Digging deep


POSTED: Tuesday, April 21, 2009

While their teammates headed toward the locker room after practice, the Hawaii linebackers were still sweating through a set of sprints on the turf at Ching Field.

The extra running wasn't punishment so much as preparation.




Profile: Mana Lolotai


        » Position: middle linebacker

» Height: 6-foot-0


» Weight: 240 pounds


» Class: junior


» High school: Kamehameha '06


» Path to Manoa: Originally committed to Oregon State, but enrolled at Hawaii Pacific University after high school. Transferred to UH in 2007.


“;Coach Cal (Lee) said the LBs have to be the most in-shape guys on the field,”; Mana Lolotai said.

“;Coach expects a lot out of us as linebackers so we have to make sure we push ourselves.”;

Lolotai put in a solid day's work last Saturday and alternated with senior Brashton Satele at middle linebacker in yesterday's practice.

Lolotai has been working primarily with the second unit during the spring, but got a few repetitions with the first unit after an impressive performance in last Saturday's scrimmage.

“;We have to know how to play with each other,”; Lolotai said. “;Playing with the ones, I get that more fast-paced tempo.”;

Lolotai (6-foot, 240 pounds) grew up in Kahuku and attended Hawaii Pacific University after graduating from Kamehameha in 2006.

He transferred to Hawaii before the 2007 season, seeing action in four games his first season. He registered four tackles while getting into 13 games last year and could push for more playing time in the fall with his showing this spring.

“;They're two of our best players so we just have to find a spot for them,”; UH head coach Greg McMackin said of Satele and Lolotai. “;They're probably two of our top five players this spring.”;

Both middle linebackers will probably have to be in shape for Saturday's Warrior Bowl at Aloha Stadium. McMackin said the coaches will divide the team evenly for the spring game, which probably means Satele playing for one team with Lolotai on the other side and not many breaks for either.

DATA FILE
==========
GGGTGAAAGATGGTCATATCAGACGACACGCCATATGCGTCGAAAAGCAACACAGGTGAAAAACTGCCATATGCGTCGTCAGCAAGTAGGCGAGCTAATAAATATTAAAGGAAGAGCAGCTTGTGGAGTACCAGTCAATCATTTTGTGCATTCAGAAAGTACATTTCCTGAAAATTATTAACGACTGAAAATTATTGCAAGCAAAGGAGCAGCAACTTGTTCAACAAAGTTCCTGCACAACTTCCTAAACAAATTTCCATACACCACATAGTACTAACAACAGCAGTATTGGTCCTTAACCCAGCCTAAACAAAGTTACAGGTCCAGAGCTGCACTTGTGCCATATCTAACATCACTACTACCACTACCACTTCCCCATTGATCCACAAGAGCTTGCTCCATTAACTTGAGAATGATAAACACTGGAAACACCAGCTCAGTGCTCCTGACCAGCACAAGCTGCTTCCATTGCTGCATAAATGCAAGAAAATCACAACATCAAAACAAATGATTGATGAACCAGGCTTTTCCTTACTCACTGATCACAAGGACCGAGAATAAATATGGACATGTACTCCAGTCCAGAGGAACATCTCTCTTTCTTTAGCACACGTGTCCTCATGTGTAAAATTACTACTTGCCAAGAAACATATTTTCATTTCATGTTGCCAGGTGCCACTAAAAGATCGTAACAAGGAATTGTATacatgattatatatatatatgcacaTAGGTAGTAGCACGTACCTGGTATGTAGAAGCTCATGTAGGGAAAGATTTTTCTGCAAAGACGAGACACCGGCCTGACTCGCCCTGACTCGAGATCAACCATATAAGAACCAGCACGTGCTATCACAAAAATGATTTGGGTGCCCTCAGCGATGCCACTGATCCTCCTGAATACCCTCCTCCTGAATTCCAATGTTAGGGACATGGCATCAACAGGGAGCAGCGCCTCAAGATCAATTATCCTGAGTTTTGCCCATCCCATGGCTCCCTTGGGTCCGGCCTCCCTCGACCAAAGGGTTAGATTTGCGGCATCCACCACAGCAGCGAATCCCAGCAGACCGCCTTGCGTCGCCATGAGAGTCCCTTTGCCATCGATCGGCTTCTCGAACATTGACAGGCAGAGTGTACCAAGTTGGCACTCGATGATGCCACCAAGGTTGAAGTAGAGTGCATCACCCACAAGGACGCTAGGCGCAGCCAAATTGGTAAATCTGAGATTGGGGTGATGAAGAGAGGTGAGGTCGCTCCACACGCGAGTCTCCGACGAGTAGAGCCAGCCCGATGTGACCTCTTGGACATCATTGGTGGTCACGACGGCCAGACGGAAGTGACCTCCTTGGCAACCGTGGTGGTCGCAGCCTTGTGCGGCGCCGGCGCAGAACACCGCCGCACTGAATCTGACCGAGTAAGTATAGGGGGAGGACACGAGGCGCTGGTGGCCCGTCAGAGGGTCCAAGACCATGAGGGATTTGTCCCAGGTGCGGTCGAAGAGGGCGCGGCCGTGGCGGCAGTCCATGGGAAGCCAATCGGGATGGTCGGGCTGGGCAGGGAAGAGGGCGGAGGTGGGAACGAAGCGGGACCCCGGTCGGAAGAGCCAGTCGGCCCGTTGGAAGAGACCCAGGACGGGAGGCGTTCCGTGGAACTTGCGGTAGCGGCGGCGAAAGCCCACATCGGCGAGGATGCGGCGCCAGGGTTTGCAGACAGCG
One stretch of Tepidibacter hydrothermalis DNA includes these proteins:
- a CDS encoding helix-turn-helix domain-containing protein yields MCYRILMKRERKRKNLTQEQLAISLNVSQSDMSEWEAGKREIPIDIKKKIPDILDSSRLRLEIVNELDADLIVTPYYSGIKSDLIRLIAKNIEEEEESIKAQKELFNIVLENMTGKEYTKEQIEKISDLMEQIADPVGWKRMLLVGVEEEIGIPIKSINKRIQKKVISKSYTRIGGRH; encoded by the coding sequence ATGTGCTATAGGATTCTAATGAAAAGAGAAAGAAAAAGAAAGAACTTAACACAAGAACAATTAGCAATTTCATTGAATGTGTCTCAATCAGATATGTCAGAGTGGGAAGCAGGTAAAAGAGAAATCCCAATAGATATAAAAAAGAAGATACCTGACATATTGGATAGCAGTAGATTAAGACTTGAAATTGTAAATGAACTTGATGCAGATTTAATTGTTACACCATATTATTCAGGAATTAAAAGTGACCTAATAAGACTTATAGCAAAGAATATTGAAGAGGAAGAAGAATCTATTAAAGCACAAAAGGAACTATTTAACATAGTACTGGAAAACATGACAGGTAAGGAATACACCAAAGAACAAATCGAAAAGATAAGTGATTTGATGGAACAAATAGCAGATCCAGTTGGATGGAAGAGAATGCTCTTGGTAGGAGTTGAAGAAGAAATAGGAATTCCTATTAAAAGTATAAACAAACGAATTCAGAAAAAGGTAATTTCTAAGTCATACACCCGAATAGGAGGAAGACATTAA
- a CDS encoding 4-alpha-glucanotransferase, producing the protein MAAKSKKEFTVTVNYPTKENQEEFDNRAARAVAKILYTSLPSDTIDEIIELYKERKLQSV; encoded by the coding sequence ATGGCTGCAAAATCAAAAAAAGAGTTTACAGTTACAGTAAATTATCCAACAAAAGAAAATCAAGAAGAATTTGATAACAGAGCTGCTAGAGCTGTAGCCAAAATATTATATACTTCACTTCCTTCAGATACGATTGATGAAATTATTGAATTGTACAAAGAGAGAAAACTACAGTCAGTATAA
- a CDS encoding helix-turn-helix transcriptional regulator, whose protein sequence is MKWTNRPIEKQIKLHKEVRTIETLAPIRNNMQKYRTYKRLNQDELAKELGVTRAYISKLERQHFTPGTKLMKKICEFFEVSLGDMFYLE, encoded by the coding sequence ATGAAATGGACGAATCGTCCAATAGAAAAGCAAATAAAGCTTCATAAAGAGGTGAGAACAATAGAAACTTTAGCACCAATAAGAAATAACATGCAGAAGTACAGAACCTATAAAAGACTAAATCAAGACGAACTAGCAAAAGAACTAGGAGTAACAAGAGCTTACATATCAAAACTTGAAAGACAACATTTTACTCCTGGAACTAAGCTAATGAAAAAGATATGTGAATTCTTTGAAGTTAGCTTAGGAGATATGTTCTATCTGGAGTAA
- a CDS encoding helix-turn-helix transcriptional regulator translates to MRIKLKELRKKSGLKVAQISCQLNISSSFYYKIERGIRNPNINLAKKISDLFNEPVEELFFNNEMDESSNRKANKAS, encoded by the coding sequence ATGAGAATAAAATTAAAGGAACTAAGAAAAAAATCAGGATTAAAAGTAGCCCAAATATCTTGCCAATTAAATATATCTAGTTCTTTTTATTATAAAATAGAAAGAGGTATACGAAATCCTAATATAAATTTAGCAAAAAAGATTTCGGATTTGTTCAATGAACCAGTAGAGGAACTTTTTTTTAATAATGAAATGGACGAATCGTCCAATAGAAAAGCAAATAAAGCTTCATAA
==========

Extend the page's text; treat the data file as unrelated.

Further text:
Lolotai's conditioning was tested last weekend when he didn't get many breaks in the Warriors' offense vs. defense scrimmage played under a draining afternoon sun.

“;It was a mental gut check, you have to dig deep,”; Lolotai said.

While he gets more repetitions in practice, Lolotai has enough to keep his hands full after he leaves the locker room.

When Lolotai's not in classes, meetings or practice, keeping track of 2-year-old daughter, Zaiah, fills his time away from the field.

“;It keeps me more grounded, I have to be more focused,”; Lolotai said of balancing family life with school and football. “;Not only do I have football, but I have responsibilities at home, too. It kind of works hand in hand.”;

Warriors nickel back Torres plays big

For Richard Torres, stepping into the nickel back role means running into — or around — some big bodies.

Blitzing off the edge is one of the nickel back's main duties, sending the 5-foot-7, 171-pound sophomore against tackles Laupepa Letuli (6-4, 320) or Aaron Kia (6-5, 290) in practice.

“;People don't realize how quick he is,”; associate coach Rich Miano said. “;He turns the corner. He knows how to knife in there, he knows how to time up the cadence.”;

Torres has been the Warriors' top nickel back in the spring, a position filled by Ryan Mouton last year. Along with putting pressure on the passer, Torres had a productive practice in the secondary yesterday, breaking up a deep pass and later stripping the ball from a receiver.

“;It's just more comfortable,”; Torres said. “;I'm trying to limit the mistakes now that I understand the defense a lot more and be in position to make plays. Now I can react faster.”;

His size still presents a challenge, but Torres said he's been trying to put on weight while improving his speed.

“;God made me this way so I have to make do with it,”; he said.